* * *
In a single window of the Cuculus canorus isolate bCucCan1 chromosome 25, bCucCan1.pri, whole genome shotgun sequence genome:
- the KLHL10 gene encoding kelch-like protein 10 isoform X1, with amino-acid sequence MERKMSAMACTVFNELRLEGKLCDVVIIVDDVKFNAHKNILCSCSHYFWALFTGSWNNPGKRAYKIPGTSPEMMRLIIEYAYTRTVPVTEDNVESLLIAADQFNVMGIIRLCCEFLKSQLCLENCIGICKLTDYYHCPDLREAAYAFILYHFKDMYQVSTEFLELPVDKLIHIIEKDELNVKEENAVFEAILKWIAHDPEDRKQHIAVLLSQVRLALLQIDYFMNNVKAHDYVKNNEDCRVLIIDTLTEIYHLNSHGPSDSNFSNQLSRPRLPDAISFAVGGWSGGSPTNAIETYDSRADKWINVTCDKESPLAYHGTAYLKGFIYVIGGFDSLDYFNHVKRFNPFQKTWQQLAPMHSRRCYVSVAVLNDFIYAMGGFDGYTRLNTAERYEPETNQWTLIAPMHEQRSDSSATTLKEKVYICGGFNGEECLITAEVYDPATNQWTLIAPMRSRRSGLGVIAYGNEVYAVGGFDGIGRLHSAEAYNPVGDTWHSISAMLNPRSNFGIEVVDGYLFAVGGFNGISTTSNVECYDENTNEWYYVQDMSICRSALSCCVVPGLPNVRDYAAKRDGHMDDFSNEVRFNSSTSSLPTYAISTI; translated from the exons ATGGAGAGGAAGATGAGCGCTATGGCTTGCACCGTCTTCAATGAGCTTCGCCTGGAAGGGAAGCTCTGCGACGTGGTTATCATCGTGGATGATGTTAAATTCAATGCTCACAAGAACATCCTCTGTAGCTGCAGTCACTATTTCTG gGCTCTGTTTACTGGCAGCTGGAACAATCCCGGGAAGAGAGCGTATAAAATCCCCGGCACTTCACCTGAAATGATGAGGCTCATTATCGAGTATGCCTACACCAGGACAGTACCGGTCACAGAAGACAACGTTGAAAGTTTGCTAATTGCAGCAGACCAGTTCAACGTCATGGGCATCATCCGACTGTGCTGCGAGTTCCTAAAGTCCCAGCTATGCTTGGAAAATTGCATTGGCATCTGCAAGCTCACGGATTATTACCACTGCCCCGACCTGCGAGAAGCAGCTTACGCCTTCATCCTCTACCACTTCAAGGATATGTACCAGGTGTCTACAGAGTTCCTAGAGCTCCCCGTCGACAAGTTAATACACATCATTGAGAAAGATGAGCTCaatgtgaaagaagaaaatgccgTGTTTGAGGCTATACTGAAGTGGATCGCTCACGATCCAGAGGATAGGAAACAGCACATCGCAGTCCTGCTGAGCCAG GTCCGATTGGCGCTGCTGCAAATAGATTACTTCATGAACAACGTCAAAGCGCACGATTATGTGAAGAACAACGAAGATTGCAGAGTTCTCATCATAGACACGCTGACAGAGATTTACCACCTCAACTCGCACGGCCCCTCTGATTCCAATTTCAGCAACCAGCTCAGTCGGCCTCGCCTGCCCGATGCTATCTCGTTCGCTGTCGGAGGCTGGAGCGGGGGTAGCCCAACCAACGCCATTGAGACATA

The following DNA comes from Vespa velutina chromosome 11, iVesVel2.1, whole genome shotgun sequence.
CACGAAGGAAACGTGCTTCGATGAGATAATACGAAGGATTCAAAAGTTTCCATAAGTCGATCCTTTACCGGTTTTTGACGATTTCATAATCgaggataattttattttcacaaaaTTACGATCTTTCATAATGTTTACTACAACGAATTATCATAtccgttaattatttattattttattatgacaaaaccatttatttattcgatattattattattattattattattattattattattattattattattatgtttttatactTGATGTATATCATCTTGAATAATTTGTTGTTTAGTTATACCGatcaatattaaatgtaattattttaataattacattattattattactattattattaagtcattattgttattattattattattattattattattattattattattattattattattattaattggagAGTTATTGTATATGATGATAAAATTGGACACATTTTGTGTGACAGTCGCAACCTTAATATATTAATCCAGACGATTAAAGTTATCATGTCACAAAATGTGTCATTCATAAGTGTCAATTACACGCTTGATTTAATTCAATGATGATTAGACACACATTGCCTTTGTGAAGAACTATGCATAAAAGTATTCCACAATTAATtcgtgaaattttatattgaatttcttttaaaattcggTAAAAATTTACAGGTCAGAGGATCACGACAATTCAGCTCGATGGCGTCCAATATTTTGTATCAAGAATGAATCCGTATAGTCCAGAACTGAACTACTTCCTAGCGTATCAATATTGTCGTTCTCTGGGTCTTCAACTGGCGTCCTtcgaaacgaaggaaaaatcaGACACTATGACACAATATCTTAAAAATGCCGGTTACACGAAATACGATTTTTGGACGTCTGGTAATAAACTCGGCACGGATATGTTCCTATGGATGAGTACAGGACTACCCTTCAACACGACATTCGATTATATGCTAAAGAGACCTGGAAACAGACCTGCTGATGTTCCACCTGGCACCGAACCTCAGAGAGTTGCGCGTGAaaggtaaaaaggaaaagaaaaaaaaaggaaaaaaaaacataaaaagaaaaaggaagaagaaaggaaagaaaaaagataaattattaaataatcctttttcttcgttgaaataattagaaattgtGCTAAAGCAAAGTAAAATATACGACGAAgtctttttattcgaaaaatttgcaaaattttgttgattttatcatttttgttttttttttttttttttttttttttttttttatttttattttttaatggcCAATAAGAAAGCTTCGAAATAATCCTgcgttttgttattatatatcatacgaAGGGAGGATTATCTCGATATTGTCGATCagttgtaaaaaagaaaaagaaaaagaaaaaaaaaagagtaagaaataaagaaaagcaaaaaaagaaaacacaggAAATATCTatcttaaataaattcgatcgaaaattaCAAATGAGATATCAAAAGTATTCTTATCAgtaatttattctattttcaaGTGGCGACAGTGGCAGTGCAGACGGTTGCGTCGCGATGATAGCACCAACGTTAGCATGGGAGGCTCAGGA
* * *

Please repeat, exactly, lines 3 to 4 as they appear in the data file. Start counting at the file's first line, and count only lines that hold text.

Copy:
The following DNA comes from Vespa velutina chromosome 11, iVesVel2.1, whole genome shotgun sequence.
CACGAAGGAAACGTGCTTCGATGAGATAATACGAAGGATTCAAAAGTTTCCATAAGTCGATCCTTTACCGGTTTTTGACGATTTCATAATCgaggataattttattttcacaaaaTTACGATCTTTCATAATGTTTACTACAACGAATTATCATAtccgttaattatttattattttattatgacaaaaccatttatttattcgatattattattattattattattattattattattattattattattattatgtttttatactTGATGTATATCATCTTGAATAATTTGTTGTTTAGTTATACCGatcaatattaaatgtaattattttaataattacattattattattactattattattaagtcattattgttattattattattattattattattattattattattattattattattattattaattggagAGTTATTGTATATGATGATAAAATTGGACACATTTTGTGTGACAGTCGCAACCTTAATATATTAATCCAGACGATTAAAGTTATCATGTCACAAAATGTGTCATTCATAAGTGTCAATTACACGCTTGATTTAATTCAATGATGATTAGACACACATTGCCTTTGTGAAGAACTATGCATAAAAGTATTCCACAATTAATtcgtgaaattttatattgaatttcttttaaaattcggTAAAAATTTACAGGTCAGAGGATCACGACAATTCAGCTCGATGGCGTCCAATATTTTGTATCAAGAATGAATCCGTATAGTCCAGAACTGAACTACTTCCTAGCGTATCAATATTGTCGTTCTCTGGGTCTTCAACTGGCGTCCTtcgaaacgaaggaaaaatcaGACACTATGACACAATATCTTAAAAATGCCGGTTACACGAAATACGATTTTTGGACGTCTGGTAATAAACTCGGCACGGATATGTTCCTATGGATGAGTACAGGACTACCCTTCAACACGACATTCGATTATATGCTAAAGAGACCTGGAAACAGACCTGCTGATGTTCCACCTGGCACCGAACCTCAGAGAGTTGCGCGTGAaaggtaaaaaggaaaagaaaaaaaaaggaaaaaaaaacataaaaagaaaaaggaagaagaaaggaaagaaaaaagataaattattaaataatcctttttcttcgttgaaataattagaaattgtGCTAAAGCAAAGTAAAATATACGACGAAgtctttttattcgaaaaatttgcaaaattttgttgattttatcatttttgttttttttttttttttttttttttttttttttatttttattttttaatggcCAATAAGAAAGCTTCGAAATAATCCTgcgttttgttattatatatcatacgaAGGGAGGATTATCTCGATATTGTCGATCagttgtaaaaaagaaaaagaaaaagaaaaaaaaaagagtaagaaataaagaaaagcaaaaaaagaaaacacaggAAATATCTatcttaaataaattcgatcgaaaattaCAAATGAGATATCAAAAGTATTCTTATCAgtaatttattctattttcaaGTGGCGACAGTGGCAGTGCAGACGGTTGCGTCGCGATGATAGCACCAACGTTAGCATGGGAGGCTCAGGA